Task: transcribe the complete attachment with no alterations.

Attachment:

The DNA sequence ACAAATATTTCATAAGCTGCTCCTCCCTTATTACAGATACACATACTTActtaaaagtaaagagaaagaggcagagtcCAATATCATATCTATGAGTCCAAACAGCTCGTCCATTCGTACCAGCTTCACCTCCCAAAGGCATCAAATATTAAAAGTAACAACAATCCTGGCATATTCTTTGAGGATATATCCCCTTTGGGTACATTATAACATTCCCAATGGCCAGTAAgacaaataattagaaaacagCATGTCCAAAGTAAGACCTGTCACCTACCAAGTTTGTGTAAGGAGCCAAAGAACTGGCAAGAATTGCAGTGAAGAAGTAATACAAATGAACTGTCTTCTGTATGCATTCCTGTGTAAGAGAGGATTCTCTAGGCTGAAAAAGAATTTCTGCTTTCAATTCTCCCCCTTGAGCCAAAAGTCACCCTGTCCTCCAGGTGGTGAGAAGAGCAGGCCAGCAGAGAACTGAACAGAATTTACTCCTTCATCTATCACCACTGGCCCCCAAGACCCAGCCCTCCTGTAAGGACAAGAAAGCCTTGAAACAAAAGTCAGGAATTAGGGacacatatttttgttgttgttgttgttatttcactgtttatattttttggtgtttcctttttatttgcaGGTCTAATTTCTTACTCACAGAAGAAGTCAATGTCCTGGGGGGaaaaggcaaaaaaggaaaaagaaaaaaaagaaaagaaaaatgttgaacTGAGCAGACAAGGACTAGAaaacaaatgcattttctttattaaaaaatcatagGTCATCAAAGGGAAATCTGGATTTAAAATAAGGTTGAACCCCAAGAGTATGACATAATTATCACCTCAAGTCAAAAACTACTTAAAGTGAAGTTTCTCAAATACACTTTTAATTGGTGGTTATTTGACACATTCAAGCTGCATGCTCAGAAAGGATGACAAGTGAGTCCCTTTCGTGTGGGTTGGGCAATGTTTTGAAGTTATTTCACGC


The DNA sequence ACAAATATTTCATAAGCTGCTCCTCCCTTATTACAGATACACATACTTActtaaaagtaaagagaaagaggcagagtcCAATATCATATCTATGAGTCCAAACAGCTCGTCCATTCGTACCAGCTTCACCTCCCAAAGGCATCAAATATTAAAAGTAACAACAATCCTGGCATATTCTTTGAGGATATATCCCCTTTGGGTACATTATAACATTCCCAATGGCCAGTAAgacaaataattagaaaacagCATGTCCAAAGTAAGACCTGTCACCTACCAAGTTTGTGTAAGGAGCCAAAGAACTGGCAAGAATTGCAGTGAAGAAGTAATACAAATGAACTGTCTTCTGTATGCATTCCTGTGTAAGAGAGGATTCTCTAGGCTGAAAAAGAATTTCTGCTTTCAATTCTCCCCCTTGAGCCAAAAGTCACCCTGTCCTCCAGGTGGTGAGAAGAGCAGGCCAGCAGAGAACTGAACAGAATTTACTCCTTCATCTATCACCACTGGCCCCCAAGACCCAGCCCTCCTGTAAGGACAAGAAAGCCTTGAAACAAAAGTCAGGAATTAGGGacacatatttttgttgttgttgttgttatttcactgtttatattttttggtgtttcctttttatttgcaGGTCTAATTTCTTACTCACAGAAGAAGTCAATGTCCTGGGGGGaaaaggcaaaaaaggaaaaagaaaaaaaagaaaagaaaaatgttgaacTGAGCAGACAAGGACTAGAaaacaaatgcattttctttattaaaaaatcatagGTCATCAAAGGGAAATCTGGATTTAAAATAAGGTTGAACCCCAAGAGTATGACATAATTATCACCTCAAGTCAAAAACTACTTAAAGTGAAGTTTCTCAAATACACTTTTAATTGGTGGTTATTTGACACATTCAAGCTGCATGCTCAGAAAGGATGACAAGTGAGTCCCTTTCGTGTGGGTTGGGCAATGTTTTGAAGTTATTTCACGC